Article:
London, October 18 (KMS): Member of UK Parliament and Shadow Minister for Digital, Liam Byrne, has urged the British government to take note of the atrocities being perpetrated by India against the people of occupied Kashmir.

Liam Byrne, taking part in a debate in the UK parliament, said that recently the Prime Minister of Pakistan, Imran Khan had said that Simla agreement was dead and the Kashmir dispute was no longer a bilateral issue.

He said Indian Prime Minister, Narendra Modi’s unilateral action to repeal Kashmir’s special status had showed that it was now something that required a multilateral solution. Narendra Modi’s decision to abrogate Article 370 has set the stage for what is an incredibly dangerous slide to violence, he added.

The MP said, “So madam I think that we should step up and do far more to raise our voice to try and bring a resolution to what is going on right now. Some people say that this is some kind of conflict between two nuclear powers if only it was as simple as that! This isn’t a conflict between two nuclear powers this is a conflict between three nuclear powers. China today is the world’s biggest consumer of Gulf oil. It is building an oil pipeline from China through Pakistan so that it soon can access oil through that overland route the idea that China is going to permit someone to put its thumb on what is a new jugular vein I think is pretty fanciful analysis. So I’d like to know from the minister when he comes to wind up why is the British government insisting that this remains a bilateral conflict?”

Liam Byrne said that the Indian prime minister had set the stage in a way where there was risk now multiplied by the decision to deploy thousands more troops to what was already one of the most militarized areas on earth. He said that danger in turn had been multiplied yet again by the decision to suspend all communications and put the people under curfew in what surely must be one of the largest open prisons on the planet.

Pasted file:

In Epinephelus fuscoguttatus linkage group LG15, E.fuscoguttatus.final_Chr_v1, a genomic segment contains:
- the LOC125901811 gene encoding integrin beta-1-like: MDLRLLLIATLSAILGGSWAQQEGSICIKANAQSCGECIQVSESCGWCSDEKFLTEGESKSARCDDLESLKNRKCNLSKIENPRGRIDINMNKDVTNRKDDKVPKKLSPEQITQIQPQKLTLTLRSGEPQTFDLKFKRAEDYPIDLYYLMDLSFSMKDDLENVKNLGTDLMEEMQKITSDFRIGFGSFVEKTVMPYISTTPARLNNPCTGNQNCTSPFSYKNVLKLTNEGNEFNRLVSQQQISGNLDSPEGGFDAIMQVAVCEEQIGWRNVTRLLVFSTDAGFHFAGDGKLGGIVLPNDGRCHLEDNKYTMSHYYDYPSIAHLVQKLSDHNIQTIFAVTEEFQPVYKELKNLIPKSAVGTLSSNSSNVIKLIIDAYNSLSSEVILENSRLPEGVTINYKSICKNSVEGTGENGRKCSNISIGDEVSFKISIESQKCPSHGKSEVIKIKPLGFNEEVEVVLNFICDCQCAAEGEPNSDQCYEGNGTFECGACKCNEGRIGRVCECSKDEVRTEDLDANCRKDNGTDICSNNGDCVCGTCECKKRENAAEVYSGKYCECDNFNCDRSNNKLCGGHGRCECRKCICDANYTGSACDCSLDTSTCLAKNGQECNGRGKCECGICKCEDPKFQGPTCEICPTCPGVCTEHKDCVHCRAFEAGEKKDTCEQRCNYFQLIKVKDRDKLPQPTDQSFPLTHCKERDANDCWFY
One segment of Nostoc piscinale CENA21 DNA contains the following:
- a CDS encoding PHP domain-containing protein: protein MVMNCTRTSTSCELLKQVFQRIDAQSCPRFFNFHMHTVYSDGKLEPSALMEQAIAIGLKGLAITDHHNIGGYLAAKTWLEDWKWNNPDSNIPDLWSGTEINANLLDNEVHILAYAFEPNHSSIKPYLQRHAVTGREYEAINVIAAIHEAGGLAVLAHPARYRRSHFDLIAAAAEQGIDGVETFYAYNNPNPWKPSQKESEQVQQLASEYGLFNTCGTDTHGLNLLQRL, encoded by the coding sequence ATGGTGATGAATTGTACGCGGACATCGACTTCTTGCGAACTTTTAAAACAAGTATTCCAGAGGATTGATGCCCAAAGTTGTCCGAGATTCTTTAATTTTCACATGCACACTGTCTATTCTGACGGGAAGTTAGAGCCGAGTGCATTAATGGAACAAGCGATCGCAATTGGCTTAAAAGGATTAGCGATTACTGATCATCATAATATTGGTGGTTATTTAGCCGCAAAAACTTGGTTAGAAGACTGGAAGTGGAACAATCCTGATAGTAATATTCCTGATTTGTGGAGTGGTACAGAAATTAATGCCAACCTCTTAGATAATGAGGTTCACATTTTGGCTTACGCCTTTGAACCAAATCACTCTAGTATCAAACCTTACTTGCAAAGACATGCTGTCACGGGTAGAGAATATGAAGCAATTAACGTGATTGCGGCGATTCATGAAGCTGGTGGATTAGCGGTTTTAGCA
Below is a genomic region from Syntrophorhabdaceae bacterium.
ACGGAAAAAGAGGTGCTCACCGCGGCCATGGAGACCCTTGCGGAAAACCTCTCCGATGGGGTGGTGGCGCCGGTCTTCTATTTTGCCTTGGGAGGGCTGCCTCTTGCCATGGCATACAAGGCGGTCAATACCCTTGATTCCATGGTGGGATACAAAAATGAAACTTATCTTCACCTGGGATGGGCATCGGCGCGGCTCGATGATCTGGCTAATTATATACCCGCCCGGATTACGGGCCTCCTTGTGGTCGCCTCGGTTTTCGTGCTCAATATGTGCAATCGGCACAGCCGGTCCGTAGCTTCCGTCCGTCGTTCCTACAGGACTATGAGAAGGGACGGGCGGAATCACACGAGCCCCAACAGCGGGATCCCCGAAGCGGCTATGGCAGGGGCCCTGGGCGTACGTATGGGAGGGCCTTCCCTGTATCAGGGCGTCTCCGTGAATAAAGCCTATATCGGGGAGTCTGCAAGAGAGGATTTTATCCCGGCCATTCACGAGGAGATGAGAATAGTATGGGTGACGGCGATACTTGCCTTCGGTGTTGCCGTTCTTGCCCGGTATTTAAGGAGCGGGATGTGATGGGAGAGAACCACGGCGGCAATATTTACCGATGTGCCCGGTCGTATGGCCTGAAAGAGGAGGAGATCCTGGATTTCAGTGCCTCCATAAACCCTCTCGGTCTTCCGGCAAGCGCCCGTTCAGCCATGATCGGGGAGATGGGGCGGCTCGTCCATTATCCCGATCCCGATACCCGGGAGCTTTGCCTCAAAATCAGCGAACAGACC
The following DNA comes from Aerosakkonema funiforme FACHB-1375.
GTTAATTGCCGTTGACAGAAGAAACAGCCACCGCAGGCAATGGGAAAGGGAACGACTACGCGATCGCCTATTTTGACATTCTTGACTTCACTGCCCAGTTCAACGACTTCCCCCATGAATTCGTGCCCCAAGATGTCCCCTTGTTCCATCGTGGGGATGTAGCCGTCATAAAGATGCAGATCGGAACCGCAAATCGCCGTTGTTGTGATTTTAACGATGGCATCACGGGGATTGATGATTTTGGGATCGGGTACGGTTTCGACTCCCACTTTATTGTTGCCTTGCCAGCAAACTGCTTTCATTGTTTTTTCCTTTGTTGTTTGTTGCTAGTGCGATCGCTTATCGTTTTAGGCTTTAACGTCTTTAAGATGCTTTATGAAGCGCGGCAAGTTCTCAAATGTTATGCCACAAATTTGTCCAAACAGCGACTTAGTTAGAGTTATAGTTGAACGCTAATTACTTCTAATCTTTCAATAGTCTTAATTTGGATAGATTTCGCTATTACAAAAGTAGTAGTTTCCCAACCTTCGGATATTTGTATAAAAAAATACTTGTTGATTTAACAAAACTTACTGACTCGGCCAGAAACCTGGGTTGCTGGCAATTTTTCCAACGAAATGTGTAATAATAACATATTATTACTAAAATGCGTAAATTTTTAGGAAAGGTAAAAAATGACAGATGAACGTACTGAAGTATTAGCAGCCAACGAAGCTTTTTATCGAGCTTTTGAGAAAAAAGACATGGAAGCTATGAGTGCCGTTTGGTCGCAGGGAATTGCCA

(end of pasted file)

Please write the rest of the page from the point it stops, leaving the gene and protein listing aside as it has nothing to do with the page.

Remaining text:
He said, we‘ve heard nothing from the British government about how they plan to remedy this but crucially what ministers have accepted is that human rights are always a multilateral issue and so what we must hear from a government which has set out before this parliament a clear determination to put itself at the forefront of solving in its own words the most complex international security difficulties.

“We now need a plan from them to stand up for the interests of British citizens. I am not the only one on these benches, I am not the only one in this house who has got cases coming to them from people with friends and families in the area and they’ve no idea what’s going on with them because there has been a communications blackout but critically what we now need from this government is clear and urgent action in the United Nations to ensure that the Office of the UN High Commissioner for Human Rights is given free and unfettered access to the area on both the Pakistan side and on the Indian side too. I want to know from the minister what he has done to pursue this agenda in the UN,” he added.

The MP said, “Surely the time has come if we are to put ourselves at the forefront of solving international difficulties that we push for a multilateral solution to this decades-long injustice.

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